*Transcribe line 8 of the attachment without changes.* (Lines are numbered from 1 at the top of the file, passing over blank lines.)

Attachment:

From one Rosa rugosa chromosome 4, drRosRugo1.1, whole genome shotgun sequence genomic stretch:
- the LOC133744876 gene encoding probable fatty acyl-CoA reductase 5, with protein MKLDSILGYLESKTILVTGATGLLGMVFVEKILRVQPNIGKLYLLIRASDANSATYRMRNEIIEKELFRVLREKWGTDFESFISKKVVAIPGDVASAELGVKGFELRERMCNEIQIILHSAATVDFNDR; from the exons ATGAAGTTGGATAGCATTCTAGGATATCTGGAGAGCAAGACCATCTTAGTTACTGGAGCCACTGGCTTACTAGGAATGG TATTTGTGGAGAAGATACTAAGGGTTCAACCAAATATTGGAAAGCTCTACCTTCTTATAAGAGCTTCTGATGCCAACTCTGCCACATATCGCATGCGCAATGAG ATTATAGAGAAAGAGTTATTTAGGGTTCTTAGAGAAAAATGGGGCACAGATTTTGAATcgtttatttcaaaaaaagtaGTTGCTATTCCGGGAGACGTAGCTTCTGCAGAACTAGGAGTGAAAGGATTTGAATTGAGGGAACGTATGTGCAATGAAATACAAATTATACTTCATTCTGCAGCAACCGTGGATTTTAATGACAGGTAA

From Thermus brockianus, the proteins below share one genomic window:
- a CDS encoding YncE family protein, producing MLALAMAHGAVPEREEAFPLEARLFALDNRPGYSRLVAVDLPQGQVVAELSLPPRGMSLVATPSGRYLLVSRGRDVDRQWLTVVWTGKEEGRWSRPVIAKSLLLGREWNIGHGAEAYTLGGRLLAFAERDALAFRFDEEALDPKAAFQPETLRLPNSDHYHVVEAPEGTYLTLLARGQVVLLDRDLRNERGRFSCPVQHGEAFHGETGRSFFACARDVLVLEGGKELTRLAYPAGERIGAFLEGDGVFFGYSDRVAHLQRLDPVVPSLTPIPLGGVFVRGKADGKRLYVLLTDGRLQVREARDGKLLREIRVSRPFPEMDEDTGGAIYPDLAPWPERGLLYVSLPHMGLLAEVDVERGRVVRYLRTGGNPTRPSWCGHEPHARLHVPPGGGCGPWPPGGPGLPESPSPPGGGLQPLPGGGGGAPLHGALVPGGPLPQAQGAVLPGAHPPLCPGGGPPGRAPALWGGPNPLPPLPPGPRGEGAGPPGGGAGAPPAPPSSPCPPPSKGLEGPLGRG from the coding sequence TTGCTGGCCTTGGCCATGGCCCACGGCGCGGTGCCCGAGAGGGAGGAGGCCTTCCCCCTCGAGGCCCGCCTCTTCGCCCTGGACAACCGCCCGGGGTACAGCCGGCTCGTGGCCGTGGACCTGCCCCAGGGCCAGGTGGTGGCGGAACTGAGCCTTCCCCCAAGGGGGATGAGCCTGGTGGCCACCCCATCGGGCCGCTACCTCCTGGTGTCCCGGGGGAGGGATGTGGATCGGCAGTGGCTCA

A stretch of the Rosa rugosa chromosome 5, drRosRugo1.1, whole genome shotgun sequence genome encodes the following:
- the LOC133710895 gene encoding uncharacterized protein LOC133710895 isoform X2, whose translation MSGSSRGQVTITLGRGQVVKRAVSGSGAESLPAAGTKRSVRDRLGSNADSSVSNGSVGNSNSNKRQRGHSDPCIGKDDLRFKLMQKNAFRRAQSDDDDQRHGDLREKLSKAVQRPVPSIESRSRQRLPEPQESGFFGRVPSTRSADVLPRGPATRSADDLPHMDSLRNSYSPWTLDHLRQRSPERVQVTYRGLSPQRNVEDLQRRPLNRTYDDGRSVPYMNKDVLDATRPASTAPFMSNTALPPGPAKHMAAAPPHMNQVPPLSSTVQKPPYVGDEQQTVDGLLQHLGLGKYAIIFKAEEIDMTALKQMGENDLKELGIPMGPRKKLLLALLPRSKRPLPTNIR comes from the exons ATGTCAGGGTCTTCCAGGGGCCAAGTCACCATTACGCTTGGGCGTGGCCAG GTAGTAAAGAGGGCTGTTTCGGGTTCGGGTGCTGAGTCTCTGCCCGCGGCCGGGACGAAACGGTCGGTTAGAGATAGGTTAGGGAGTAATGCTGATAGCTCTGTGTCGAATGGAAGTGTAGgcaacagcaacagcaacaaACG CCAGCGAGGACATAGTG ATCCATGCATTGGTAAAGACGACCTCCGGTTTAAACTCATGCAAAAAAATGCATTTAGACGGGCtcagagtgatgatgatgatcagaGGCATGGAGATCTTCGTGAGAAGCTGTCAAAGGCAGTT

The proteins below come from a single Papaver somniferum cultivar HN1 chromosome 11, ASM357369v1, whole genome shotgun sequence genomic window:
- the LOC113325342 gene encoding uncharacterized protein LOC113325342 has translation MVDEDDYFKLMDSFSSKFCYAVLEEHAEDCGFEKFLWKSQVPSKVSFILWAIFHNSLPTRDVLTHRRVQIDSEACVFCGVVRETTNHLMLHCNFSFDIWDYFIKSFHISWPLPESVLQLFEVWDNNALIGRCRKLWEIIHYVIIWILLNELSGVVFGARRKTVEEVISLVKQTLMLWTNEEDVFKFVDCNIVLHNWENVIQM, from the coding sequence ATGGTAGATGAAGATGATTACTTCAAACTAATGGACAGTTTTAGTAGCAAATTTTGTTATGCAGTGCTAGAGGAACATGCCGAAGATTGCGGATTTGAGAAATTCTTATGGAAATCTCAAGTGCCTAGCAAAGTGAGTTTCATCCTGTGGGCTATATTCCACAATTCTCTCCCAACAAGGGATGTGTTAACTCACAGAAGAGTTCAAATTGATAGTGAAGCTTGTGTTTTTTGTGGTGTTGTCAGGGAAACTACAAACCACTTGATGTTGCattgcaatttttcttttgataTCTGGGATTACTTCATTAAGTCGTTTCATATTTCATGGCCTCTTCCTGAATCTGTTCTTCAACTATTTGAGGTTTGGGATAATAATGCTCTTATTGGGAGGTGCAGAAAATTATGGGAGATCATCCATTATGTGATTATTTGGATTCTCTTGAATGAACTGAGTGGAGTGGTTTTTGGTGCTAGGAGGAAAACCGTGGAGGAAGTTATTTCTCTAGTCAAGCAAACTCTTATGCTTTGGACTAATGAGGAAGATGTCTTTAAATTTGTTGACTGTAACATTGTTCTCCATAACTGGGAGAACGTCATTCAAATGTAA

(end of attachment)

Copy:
- the LOC113325342 gene encoding uncharacterized protein LOC113325342 has translation MVDEDDYFKLMDSFSSKFCYAVLEEHAEDCGFEKFLWKSQVPSKVSFILWAIFHNSLPTRDVLTHRRVQIDSEACVFCGVVRETTNHLMLHCNFSFDIWDYFIKSFHISWPLPESVLQLFEVWDNNALIGRCRKLWEIIHYVIIWILLNELSGVVFGARRKTVEEVISLVKQTLMLWTNEEDVFKFVDCNIVLHNWENVIQM, from the coding sequence ATGGTAGATGAAGATGATTACTTCAAACTAATGGACAGTTTTAGTAGCAAATTTTGTTATGCAGTGCTAGAGGAACATGCCGAAGATTGCGGATTTGAGAAATTCTTATGGAAATCTCAAGTGCCTAGCAAAGTGAGTTTCATCCTGTGGGCTATATTCCACAATTCTCTCCCAACAAGGGATGTGTTAACTCACAGAAGAGTTCAAATTGATAGTGAAGCTTGTGTTTTTTGTGGTGTTGTCAGGGAAACTACAAACCACTTGATGTTGCattgcaatttttcttttgataTCTGGGATTACTTCATTAAGTCGTTTCATATTTCATGGCCTCTTCCTGAATCTGTTCTTCAACTATTTGAGGTTTGGGATAATAATGCTCTTATTGGGAGGTGCAGAAAATTATGGGAGATCATCCATTATGTGATTATTTGGATTCTCTTGAATGAACTGAGTGGAGTGGTTTTTGGTGCTAGGAGGAAAACCGTGGAGGAAGTTATTTCTCTAGTCAAGCAAACTCTTATGCTTTGGACTAATGAGGAAGATGTCTTTAAATTTGTTGACTGTAACATTGTTCTCCATAACTGGGAGAACGTCATTCAAATGTAA